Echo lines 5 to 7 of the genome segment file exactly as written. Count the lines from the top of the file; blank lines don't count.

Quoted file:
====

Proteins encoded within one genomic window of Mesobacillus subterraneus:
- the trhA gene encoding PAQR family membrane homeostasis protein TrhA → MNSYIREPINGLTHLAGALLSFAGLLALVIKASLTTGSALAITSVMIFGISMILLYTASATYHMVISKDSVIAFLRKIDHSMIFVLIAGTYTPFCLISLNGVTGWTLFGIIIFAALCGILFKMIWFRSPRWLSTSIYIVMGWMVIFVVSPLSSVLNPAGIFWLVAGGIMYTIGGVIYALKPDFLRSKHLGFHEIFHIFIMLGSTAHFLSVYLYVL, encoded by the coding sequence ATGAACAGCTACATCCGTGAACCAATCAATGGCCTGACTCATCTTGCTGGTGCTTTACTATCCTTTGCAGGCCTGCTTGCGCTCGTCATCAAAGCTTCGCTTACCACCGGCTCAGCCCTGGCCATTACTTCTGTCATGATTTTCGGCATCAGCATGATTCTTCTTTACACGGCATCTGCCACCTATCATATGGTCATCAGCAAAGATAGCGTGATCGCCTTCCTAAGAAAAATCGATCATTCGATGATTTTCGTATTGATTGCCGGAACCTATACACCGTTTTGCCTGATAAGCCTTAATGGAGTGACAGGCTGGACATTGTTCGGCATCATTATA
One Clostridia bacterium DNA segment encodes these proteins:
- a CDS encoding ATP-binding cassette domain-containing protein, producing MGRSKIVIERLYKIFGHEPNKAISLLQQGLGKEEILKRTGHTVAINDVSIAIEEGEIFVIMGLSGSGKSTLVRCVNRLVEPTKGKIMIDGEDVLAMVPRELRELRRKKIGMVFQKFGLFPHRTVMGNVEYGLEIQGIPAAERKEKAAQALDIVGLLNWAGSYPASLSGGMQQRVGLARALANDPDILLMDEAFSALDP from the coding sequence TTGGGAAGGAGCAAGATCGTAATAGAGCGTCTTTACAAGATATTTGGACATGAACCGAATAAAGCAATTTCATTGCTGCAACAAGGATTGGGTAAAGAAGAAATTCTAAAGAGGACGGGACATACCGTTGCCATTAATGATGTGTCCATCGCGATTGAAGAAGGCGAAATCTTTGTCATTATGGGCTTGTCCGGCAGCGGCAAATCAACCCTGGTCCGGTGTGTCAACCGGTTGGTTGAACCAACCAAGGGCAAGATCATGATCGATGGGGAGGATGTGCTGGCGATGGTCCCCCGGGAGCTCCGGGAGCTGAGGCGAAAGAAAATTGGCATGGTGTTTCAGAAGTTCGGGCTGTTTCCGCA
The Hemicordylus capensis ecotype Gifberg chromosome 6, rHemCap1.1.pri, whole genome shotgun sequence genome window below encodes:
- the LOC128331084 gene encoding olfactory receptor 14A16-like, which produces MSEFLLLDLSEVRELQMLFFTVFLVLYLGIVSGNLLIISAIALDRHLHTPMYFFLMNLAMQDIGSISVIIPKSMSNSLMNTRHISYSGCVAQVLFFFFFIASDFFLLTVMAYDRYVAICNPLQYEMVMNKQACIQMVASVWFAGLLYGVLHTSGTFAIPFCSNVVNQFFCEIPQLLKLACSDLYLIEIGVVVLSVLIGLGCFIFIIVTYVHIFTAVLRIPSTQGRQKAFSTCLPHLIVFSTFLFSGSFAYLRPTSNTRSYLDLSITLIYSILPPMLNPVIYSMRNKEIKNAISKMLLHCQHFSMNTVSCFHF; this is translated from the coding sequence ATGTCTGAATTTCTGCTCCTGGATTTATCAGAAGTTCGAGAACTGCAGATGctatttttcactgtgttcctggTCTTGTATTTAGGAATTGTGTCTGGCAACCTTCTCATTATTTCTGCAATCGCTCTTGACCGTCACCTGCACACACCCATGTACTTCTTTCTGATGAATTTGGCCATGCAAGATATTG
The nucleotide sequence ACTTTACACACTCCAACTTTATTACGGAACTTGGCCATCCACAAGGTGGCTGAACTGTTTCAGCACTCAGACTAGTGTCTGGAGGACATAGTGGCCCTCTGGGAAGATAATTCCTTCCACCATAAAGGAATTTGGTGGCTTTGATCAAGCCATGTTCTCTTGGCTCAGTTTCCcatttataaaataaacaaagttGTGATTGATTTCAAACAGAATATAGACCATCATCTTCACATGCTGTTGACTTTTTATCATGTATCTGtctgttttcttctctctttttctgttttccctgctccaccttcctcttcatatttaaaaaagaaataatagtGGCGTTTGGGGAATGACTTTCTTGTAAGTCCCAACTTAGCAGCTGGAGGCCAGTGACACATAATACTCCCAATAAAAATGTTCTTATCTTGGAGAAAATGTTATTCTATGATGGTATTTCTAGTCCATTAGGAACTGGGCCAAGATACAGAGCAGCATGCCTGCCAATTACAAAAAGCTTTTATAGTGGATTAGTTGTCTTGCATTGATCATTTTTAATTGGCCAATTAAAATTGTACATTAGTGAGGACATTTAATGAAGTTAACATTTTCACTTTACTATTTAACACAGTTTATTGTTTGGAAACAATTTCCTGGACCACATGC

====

The Hemicordylus capensis ecotype Gifberg chromosome 6, rHemCap1.1.pri, whole genome shotgun sequence genome window below encodes:
- the LOC128331084 gene encoding olfactory receptor 14A16-like, which produces MSEFLLLDLSEVRELQMLFFTVFLVLYLGIVSGNLLIISAIALDRHLHTPMYFFLMNLAMQDIGSISVIIPKSMSNSLMNTRHISYSGCVAQVLFFFFFIASDFFLLTVMAYDRYVAICNPLQYEMVMNKQACIQMVASVWFAGLLYGVLHTSGTFAIPFCSNVVNQFFCEIPQLLKLACSDLYLIEIGVVVLSVLIGLGCFIFIIVTYVHIFTAVLRIPSTQGRQKAFSTCLPHLIVFSTFLFSGSFAYLRPTSNTRSYLDLSITLIYSILPPMLNPVIYSMRNKEIKNAISKMLLHCQHFSMNTVSCFHF; this is translated from the coding sequence ATGTCTGAATTTCTGCTCCTGGATTTATCAGAAGTTCGAGAACTGCAGATGctatttttcactgtgttcctggTCTTGTATTTAGGAATTGTGTCTGGCAACCTTCTCATTATTTCTGCAATCGCTCTTGACCGTCACCTGCACACACCCATGTACTTCTTTCTGATGAATTTGGCCATGCAAGATATTG
The nucleotide sequence ACTTTACACACTCCAACTTTATTACGGAACTTGGCCATCCACAAGGTGGCTGAACTGTTTCAGCACTCAGACTAGTGTCTGGAGGACATAGTGGCCCTCTGGGAAGATAATTCCTTCCACCATAAAGGAATTTGGTGGCTTTGATCAAGCCATGTTCTCTTGGCTCAGTTTCCcatttataaaataaacaaagttGTGATTGATTTCAAACAGAATATAGACCATCATCTTCACATGCTGTTGACTTTTTATCATGTATCTGtctgttttcttctctctttttctgttttccctgctccaccttcctcttcatatttaaaaaagaaataatagtGGCGTTTGGGGAATGACTTTCTTGTAAGTCCCAACTTAGCAGCTGGAGGCCAGTGACACATAATACTCCCAATAAAAATGTTCTTATCTTGGAGAAAATGTTATTCTATGATGGTATTTCTAGTCCATTAGGAACTGGGCCAAGATACAGAGCAGCATGCCTGCCAATTACAAAAAGCTTTTATAGTGGATTAGTTGTCTTGCATTGATCATTTTTAATTGGCCAATTAAAATTGTACATTAGTGAGGACATTTAATGAAGTTAACATTTTCACTTTACTATTTAACACAGTTTATTGTTTGGAAACAATTTCCTGGACCACATGC